Functioning Autism Spectrum Disorders Using Essay

Question:

Discuss About The Functioning Autism Spectrum Disorders Using?

Answer:

Introduction

The aim of this report is to discuss about the inclusion practices for primary school by contrasting and comparing the type of support learners who have additional learning needs and are from culturally diverse background. Moreover, recommendations will be provided for school and support teachers so that the learner’s needs are met. This report will have the findings where the four students will be chosen and their learning needs will be interpreted. Followed by the recommendation part where pedagogical approaches will be discussed. Lastly, there will be a discussion part where there will be a critical analysis of the inclusion strategies.

Education is an important human right as well as a tool, which permits people to marketing themselves free from poverty as well as inequality. In Australia, the inclusive, quality education will assist the children to achieve the sustainable developmental goals by 2030 (Mitchell, 2014). However, the attendance rates of the schools have increased as well as the enrolment rates as the countries are developing rapidly.

Findings

In this case, study the students attend a mainstream primary school, which is, located 130km from the capital. This school is mainly situated in a regional city comprising of 15000 people. This primary school has 370 students, which includes prep to year 6 with one teacher for each class. Moreover, there is a learning resource centre, which is situated within the campus which has special educators and only one part time psychologist who are found offering 10hours per week of support to the students of grades 4,5 and 6.

The four students chosen who requires special individual needs are as follows-

  • Jason- He is the student from grade 1 and the main problem he has been encountered with is that he has high visual learning skills but cannot read well in his grade level.
  • Sienna- This child is studying with prep and has been currently diagnosed with high functioning Autism. She mainly prefers a structured and a routine day and easily gets disturbed if encountered with any change in the schedule of the class. Thus, she ends up crying for hours, which results into calling her parents to take her home.
  • Jolie- She is in grade 2 and has recently shifted to this place from China. She is mainly gifted and has high talent because she belongs to a family of high achievers.
  • Dirk- He is in grade 3 and is very energetic but his only difficulty is that he cannot sit for too long in the classroom. He can best concentrate when he is listening to music and are good at those activities, which are hands-on.

Dirk is having symptoms of ADHD, where children have trouble paying attention in their daily activities, gets easily distracted as well as bored before finishing with their tasks (Barkley, 2013). On the other hand, Jolie is a bright student whose learning needs are very much different from others (Pfeiffer, 2012). Sienna comes under high functioning autism and so she will need special educational needs because of her difficulties in social interaction, communication and rigid thinking (Ostmeyer & Scarpa, 2012). Lastly, Jason who is possessing high visual learning skills but lacks the ability to read well his own grade level needs special attention where he can be taught using sights or whole word method than using phonetics. Usually children like Jason can grasp reading easily if they are provided with adequate learning needs (Shum & Crick, 2012).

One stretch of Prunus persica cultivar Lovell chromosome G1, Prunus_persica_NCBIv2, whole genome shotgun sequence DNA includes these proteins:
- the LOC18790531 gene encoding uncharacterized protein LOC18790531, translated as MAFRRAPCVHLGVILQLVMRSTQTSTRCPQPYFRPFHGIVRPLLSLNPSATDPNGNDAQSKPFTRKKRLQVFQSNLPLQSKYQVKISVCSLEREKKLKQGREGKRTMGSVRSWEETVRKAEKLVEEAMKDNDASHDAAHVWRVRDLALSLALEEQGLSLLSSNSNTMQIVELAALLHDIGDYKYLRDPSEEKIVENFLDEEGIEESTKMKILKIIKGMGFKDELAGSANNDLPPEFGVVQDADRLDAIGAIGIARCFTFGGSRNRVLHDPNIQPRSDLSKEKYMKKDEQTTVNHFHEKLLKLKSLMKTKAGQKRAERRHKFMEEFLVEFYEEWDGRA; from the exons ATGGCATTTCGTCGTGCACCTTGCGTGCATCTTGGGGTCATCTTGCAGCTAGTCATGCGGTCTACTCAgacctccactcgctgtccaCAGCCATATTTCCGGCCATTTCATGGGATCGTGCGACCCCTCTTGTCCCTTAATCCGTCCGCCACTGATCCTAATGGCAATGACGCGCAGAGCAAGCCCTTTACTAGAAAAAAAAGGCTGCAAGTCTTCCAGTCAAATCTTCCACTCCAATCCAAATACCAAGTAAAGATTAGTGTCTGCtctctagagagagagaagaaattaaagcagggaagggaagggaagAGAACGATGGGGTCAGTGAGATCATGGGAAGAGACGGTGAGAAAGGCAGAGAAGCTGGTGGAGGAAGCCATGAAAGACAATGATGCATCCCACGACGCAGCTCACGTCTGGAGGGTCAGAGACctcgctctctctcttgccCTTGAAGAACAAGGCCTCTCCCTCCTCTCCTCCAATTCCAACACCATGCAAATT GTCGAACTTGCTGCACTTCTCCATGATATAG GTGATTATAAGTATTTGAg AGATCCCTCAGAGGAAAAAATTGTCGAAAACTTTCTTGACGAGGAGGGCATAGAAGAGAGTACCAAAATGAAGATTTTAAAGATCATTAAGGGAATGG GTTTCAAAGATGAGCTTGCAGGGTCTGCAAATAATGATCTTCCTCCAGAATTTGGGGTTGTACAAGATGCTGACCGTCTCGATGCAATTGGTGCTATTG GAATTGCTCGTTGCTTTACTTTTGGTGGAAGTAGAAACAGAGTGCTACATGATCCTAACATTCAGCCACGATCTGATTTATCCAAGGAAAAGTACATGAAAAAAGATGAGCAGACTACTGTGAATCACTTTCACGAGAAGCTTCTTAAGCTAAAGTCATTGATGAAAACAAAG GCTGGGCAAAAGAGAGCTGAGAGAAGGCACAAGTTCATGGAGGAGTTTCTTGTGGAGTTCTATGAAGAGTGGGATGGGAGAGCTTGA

Recommendation

Jason

  • Children like Jason who has high visual learning skills must have special teaching strategies, as they should provide time after teaching so that they can visualize closing their eyes what they read or learned (Heacox, 2012).
  • Teachers must use computers or applications, which have high visual as well as interactive ideas for making these students, learn about their academic subjects.
  • They can also be provided with videos of what they are learned so that they can learn by watching rather than hearing.
  • While teaching mathematics they must be taught using math manipulative where the students can make sketches to display their mathematical thinking (Haydon et al., 2012).

Sienna

  • The special educators when working with Autistic children should help them by reminding about changes or transitions whenever a change appears (Lee & Carter, 2012).
  • Children with high functioning autism have motor skill difficulties for which it becomes difficult for them to write with their hands thus, they can be provided with tablets or laptops.
  • Classrooms should be more interesting, quite and should have adequate assistance for the students with autism so that they can adjust well in the school environment (Ostmeyer & Scarpa, 2012).
  • These students can also be provided with autism structured opportunities that can help them develop the interactive and social skills with their peers.

Jolie

  • Pre-assessment should be done and grouping in classrooms should be flexible before meeting any learning need
  • Students must be given space so that they can explore for more ideas and use their brain in more sophisticated and abstract ways (Montgomery, 2013).
  • Good curriculum as well as instructions should be provided
  • The entire class must have the same content but students under teacher’s guidance must given the choices where they can take up assignments which are of various complexity level
  • Each student must be supplied with meaningful works, which can increase and enrich the class discussion (Winebrenner, 2012).

Dirk

  • Students who have symptoms of ADHD must be sent for further assessment
  • Special supervision is needed for these students than their peers
  • These students must be seating in the class near the instructions or the teacher must stand in front and deliver the instructions, as it will reduce the distractions.
  • These students must be given short assignments, which will help them to attract their short attention span (Anderson et al., 2012).
  • While making them learn the teachers can use films, flash cards or small group works which can involve the interest of the student.

Discussion